Pneumonia Quotes (displaying: 1 - 14 of 14 quotes )
Possessing perfect knowledge I hover above him as he hacks me to bits. I see his rough childhood. I see his mother doing something horrid to him with a broomstick. I see the hate in his heart and the people he has yet to kill before pneumonia gets him at eighty-three. I see the dead kid’s mom unable to sleep, pounding her fists against her face in grief at the moment I was burying her son’s hand. I see the pain I’ve caused. I see the man I could have been, and the man I was, and then everything is bright and new and keen with love and I sweep through Sam’s body, trying to change him, trying so hard, and feeling only hate and hate, solid as stone.
Your father was no longer a young man. he was already in his fifties.' Fifty-six,' Eddie said blankly. Fifty-six,' the old woman repeated. 'His body had been weakened, the ocean had left him vulnerable, pneumonia took hold of him, and in time, he died.' Because of Mickey?' Eddie said. Because of loyalty,' she said. People don’t die because of loyalty.' They don’t?' she smiled. 'Religion? government? Are we not loyal to such things, sometimes to the death?' Eddie shrugged. Better,' she said, 'To be loyal to one another.
America today is a "save yourself" society if there ever was one. But does it really work? The underdeveloped societies suffer from one set of diseases: tuberculosis, malnutrition, pneumonia, parasites, typhoid, cholera, typhus, etc. Affluent America has virtually invented a whole new set of diseases: obesity, arteriosclerosis, heart disease, strokes, lung cancer, venereal disease, cirrhosis of the liver, drug addiction, alcoholism, divorce, battered children, suicide, murder. Take your choice. Labor-saving machines have turned out to be body-killing devices. Our affluence has allowed both mobility and isolation of the nuclear family, and as a result, our divorce courts, our prisons and our mental institutions are flooded. In saving ourselves we have nearly lost ourselves.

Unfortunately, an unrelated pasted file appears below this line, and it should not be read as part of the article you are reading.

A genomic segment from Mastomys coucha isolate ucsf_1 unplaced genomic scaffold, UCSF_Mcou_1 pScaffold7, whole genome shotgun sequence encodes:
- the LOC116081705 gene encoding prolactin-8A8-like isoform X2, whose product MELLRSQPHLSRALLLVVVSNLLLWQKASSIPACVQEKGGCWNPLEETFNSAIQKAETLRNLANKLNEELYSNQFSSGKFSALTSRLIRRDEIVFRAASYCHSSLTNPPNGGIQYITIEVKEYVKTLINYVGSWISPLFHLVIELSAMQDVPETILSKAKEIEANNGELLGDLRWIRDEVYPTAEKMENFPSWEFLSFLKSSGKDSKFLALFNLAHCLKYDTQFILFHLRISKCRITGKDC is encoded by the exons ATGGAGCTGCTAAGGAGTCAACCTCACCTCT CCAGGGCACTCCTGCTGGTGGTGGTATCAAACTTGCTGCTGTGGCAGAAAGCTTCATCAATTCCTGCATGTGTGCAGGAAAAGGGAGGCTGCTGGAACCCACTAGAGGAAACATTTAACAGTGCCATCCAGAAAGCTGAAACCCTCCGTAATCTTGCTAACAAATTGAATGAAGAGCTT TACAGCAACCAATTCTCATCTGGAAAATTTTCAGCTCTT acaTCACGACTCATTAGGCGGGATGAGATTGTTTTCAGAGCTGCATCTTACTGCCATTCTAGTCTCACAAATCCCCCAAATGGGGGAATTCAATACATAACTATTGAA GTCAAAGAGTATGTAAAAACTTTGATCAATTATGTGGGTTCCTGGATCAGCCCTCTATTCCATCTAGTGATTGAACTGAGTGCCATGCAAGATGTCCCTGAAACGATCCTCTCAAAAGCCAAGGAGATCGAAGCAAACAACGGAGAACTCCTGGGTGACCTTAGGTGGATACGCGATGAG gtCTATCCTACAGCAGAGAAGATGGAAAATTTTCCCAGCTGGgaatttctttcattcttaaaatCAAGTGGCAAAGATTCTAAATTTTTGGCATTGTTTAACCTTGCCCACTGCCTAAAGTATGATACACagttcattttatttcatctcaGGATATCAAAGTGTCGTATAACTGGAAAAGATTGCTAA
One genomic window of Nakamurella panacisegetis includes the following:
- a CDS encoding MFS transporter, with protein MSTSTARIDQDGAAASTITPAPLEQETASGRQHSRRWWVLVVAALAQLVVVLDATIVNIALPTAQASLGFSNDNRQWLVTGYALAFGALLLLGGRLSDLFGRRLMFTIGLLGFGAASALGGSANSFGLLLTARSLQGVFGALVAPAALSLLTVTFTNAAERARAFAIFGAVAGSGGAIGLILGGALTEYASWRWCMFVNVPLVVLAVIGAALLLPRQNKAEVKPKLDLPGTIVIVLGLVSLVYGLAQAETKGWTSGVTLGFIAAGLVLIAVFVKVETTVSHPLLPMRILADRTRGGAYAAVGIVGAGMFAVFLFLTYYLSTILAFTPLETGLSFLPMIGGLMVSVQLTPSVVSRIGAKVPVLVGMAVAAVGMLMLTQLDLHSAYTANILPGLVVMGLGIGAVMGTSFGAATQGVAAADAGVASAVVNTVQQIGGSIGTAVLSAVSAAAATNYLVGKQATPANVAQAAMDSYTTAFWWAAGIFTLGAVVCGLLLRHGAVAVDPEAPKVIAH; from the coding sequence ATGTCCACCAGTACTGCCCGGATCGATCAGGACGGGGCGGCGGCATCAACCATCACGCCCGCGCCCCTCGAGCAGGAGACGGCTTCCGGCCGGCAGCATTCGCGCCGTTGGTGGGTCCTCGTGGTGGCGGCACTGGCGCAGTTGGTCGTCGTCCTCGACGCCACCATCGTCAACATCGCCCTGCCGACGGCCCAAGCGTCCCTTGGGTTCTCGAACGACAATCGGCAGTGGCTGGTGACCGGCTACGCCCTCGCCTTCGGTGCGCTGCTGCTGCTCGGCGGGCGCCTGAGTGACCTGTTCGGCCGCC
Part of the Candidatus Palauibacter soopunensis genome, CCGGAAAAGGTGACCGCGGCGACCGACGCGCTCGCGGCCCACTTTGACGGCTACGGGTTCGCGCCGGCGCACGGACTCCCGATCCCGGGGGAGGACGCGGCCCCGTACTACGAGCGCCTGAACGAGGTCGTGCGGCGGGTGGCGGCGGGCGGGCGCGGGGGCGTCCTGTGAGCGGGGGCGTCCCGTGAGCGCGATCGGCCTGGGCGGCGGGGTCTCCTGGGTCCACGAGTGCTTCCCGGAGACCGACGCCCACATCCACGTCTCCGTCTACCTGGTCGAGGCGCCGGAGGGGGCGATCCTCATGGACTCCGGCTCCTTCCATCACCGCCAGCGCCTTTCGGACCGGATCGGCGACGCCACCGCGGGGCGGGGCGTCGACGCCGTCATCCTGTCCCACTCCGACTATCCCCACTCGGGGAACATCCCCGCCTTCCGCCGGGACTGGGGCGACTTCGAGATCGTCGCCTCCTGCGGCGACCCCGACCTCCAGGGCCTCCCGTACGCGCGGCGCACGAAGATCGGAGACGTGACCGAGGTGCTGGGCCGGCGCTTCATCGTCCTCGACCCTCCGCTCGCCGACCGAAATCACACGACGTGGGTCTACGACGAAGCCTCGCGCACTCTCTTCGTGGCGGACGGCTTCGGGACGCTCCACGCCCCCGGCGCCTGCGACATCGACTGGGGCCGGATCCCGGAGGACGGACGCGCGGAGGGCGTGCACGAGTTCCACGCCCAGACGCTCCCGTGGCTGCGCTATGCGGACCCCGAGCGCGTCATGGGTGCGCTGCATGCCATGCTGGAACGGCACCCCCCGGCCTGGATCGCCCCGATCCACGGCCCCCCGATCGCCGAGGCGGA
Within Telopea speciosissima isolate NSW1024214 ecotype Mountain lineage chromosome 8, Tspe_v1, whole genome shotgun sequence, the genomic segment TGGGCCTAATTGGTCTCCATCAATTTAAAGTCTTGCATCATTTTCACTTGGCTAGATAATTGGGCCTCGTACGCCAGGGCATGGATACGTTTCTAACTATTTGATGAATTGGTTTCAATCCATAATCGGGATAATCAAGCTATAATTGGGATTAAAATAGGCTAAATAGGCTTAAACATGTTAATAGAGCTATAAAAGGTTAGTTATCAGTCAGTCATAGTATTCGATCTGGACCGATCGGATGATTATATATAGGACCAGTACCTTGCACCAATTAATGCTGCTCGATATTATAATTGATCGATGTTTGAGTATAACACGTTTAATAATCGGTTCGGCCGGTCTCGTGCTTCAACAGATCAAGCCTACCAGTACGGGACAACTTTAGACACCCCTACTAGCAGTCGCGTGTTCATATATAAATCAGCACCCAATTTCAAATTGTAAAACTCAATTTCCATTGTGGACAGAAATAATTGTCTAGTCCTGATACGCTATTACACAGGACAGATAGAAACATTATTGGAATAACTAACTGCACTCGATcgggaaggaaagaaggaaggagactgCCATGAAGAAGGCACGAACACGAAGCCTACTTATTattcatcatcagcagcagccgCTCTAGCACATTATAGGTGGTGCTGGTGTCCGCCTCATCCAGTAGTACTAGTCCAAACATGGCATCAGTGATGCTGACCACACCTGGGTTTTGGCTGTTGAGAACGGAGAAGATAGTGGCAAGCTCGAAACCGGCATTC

In this way unwittingly the Widow-to-Be is assuring her husband’s death—his doom. Even as she believes she is behaving intelligently—“shrewdly” and “reasonably”—she is taking him to a teeming petri dish of lethal bacteria where within a week he will succumb to a virulent staph infection—a “hospital” infection acquired in the course of his treatment for pneumonia. Even as she is fantasizing that he will be home for dinner she is assuring that he will never return home. How unwitting, all Widows-to-Be who imagine that they are doing the right thing, in innocence and ignorance!
It's like being home again, when they bring in the hopelessly mangled person from the mine explosion, or the woman in her third day of labor, or the famished child struggling against pneumonia and my mother and Prim, they wear that same look on their faces. Now is the times to run away tho the woods, to hide in the trees until the patient is long gone and in another part of the Seam the hammers make the coffin. But I'm held here both by the hovercraft walls and the same force that holds the loved ones of the dying. How often I've seen them, ringed around our kitchen table and I thought, Why don't they leave? Why do they stay to watch? And now I know. It's because you have no choice.
(The law) is like a single-bed blanket on a double bed and three folks in the bed and a cold night. There ain’t ever enough blanket to cover the case, no matter how much pulling and hauling, and somebody is always going to nigh catch pneumonia. Hell, the law is like the pants you bought last year for a growing boy, but it is always this year and the seams are popped and the shankbone’s to the breeze. The law is always too short and too tight for growing humankind.